Wednesday, January 1, 2014

Driving on the Left - Dorothy, 71

The roundabouts of Ireland and Scotland were confusing to say the least.  We no sooner got used to driving on the left side of the road, as well as entering the automobile from the right side and having the steering wheel on the other side of the car, when we encountered the famous roundabouts.  Invariably, the turn we were interested to make was on the right side of the roundabout and we were in the left lane on the left side of the roundabout.  Just as I was about to make my famous deals with God to save my life if I promise to be good, as we realized we were lost and not able to find our hotel or B & B for the night.  The car we rented from Budget had so many dents and bruises to record on the paperwork that it became clear to Janice, my friend who was traveling with me, and me that driving in Ireland and Scotland is dangerous to you and your car's health.

A good sense of humor was necessary if we were going to last the two weeks behind the wheel in the Isles of Green.  At one point when Janice was attempting to drive and was heading for the curb and wall surrounding a roundabout, I yelled out, "Jesus!" 

Jan said, "Don't yell at me!"

I replied, "I wasn't yelling at you.  I was yelling out to Jesus."

We both started to laugh when she replied, "It's not nice to yell at Jesus."

With frazzled nerves we continued our journey and adventure watching the breathtaking views when we were able to break way from staring at the highway or road.  Most of our travels were on curvy, narrow roads, some of which were not paved.  Another small problem was the accelerator on the little Toyota would jam and not react to the brake pedal at times.  Another small challenge.  When we rented a car in Scotland, would we be able to obtain a safer car?

When we were in the cities of Dublin and Edinburgh, we took buses that were hop-on-hop-off tourist types and public transportation, or we walked.  That was a good decision as parking and driving in the big cities definitely presented special challenges our nerves couldn't handle.  The bus drivers were informative, as well as entertaining.  One in particular kept showing up and taking us to fascinating places, such as the famous Guinness brewery, were one can receive a pint of their famous beer, in addition to the popular Irish stew or shepherd's pie.  I think Ian had an eye for Janice, but that's my take on the coincidences of him showing up when we were about to see another stop.  Ian, pronounced I-on, definitely had his eye on Jan.  Oh, no.  Will our fifty shades of green turn into Fifty Shades of Gray? A flashback to the chef on our river cruise down the Blue Danube a few years ago when we were given filet mignon every night because the boat's chef had a crush on Jan, too.  It doesn't hurt to travel with a good-looking roommate, who looks like a health Farrah Fawcett.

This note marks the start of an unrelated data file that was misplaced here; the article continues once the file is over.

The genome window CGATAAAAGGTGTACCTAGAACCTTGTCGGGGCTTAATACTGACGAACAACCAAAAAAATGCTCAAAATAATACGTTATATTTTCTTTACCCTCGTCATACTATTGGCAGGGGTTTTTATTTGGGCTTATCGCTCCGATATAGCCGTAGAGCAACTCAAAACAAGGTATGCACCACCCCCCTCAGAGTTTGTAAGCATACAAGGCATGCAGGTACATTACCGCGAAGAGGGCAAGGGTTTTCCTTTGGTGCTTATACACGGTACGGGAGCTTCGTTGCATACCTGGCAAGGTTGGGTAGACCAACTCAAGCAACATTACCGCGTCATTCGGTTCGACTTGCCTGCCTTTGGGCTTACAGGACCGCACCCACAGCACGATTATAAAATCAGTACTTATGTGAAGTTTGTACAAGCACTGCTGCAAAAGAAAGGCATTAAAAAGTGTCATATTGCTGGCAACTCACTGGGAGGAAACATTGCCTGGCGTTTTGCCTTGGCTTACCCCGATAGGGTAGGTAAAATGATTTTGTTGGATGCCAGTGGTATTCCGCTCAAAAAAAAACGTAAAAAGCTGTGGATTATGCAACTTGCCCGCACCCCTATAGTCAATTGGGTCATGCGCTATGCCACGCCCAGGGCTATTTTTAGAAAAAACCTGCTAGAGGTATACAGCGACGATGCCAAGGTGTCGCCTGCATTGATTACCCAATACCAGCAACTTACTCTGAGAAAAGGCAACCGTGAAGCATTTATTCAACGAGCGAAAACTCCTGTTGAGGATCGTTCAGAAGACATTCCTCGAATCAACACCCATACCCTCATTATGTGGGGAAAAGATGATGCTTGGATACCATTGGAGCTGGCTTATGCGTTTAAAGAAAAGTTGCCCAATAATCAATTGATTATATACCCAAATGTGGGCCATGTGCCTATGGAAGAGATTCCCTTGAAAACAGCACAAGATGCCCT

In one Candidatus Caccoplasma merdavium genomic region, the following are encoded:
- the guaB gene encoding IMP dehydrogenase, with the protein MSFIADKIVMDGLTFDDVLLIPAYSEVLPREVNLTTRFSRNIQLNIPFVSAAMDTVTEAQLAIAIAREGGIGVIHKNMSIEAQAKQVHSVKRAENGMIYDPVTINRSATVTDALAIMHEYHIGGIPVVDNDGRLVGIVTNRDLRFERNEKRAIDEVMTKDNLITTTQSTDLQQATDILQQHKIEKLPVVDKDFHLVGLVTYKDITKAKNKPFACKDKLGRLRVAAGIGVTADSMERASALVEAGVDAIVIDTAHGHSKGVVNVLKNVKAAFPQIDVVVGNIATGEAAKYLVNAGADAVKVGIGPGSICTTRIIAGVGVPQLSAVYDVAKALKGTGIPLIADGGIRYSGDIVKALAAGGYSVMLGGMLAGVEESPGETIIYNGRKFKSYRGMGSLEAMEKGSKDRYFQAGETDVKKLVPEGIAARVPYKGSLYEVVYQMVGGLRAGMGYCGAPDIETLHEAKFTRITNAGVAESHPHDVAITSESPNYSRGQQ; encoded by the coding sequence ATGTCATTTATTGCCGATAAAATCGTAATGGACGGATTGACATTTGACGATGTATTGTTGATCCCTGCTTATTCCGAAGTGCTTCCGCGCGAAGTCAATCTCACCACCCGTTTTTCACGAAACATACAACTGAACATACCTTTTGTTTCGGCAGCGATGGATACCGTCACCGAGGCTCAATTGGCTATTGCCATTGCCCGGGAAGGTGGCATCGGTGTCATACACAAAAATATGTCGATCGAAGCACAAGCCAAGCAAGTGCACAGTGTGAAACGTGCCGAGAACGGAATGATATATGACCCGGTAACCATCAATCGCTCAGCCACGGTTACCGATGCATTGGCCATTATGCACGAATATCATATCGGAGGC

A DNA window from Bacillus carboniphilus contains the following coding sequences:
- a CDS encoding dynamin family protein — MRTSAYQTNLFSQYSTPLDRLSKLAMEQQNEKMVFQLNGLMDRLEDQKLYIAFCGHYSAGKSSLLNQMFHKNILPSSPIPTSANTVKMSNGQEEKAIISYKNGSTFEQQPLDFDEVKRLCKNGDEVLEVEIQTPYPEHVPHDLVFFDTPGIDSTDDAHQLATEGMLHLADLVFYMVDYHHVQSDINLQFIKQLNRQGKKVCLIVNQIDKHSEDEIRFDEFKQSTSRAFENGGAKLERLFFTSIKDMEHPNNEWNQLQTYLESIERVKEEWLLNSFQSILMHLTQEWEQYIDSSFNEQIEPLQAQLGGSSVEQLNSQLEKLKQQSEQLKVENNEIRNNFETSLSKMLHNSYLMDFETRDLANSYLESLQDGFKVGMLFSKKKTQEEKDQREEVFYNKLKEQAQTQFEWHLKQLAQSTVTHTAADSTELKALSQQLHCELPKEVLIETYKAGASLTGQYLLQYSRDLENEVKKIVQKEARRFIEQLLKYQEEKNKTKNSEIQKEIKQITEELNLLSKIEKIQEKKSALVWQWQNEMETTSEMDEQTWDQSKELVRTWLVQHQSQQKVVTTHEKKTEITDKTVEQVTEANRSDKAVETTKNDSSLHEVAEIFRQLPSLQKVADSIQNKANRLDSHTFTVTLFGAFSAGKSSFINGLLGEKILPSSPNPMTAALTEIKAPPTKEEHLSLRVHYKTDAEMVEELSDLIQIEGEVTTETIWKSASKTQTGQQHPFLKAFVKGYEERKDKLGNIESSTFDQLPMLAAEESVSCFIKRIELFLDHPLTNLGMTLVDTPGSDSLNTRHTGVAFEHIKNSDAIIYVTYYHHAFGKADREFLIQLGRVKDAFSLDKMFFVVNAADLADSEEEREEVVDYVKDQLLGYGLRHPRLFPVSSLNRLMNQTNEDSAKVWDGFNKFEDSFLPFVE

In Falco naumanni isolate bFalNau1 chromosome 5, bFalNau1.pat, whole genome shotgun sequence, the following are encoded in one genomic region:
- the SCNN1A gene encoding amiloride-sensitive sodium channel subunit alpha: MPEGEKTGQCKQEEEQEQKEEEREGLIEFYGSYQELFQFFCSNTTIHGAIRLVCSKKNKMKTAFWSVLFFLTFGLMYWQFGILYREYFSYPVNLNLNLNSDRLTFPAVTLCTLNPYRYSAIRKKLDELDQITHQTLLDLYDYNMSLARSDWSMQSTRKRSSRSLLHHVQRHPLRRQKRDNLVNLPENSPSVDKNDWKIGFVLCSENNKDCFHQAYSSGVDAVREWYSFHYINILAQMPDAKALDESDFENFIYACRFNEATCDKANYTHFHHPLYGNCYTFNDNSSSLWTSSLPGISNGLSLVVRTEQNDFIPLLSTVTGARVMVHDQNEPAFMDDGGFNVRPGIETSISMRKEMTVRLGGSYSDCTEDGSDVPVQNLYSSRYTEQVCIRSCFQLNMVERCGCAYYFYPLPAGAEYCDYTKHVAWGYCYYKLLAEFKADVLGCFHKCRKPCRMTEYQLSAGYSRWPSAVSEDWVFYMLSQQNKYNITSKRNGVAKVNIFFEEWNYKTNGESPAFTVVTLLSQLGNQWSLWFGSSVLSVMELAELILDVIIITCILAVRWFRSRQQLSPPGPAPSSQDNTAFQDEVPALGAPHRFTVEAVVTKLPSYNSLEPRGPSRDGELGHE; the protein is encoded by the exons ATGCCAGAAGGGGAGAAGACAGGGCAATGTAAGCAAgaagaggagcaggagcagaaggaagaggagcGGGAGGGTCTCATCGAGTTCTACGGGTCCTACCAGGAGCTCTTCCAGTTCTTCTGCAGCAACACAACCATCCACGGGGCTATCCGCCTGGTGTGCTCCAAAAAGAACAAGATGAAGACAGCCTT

When we arrived at Endinburgh, Scotland, a diesel Audi was waiting for us.  No one informed us that the car comes to a dead stop to save gasoline each time the driver hits the brake.  After several attempts to restart the automobile, before braving yet another roundabout, Jan concluded this was a new way to save on fuel, and we adjusted to yet another car rental challenge.  By the end of two weeks of adventure, we had mastered, or shall I say, we survived driving and staying on the left while passing through all the roundabouts of Ireland and Scotland.  All we had to do was repeat, "Remember, stay on the left!"

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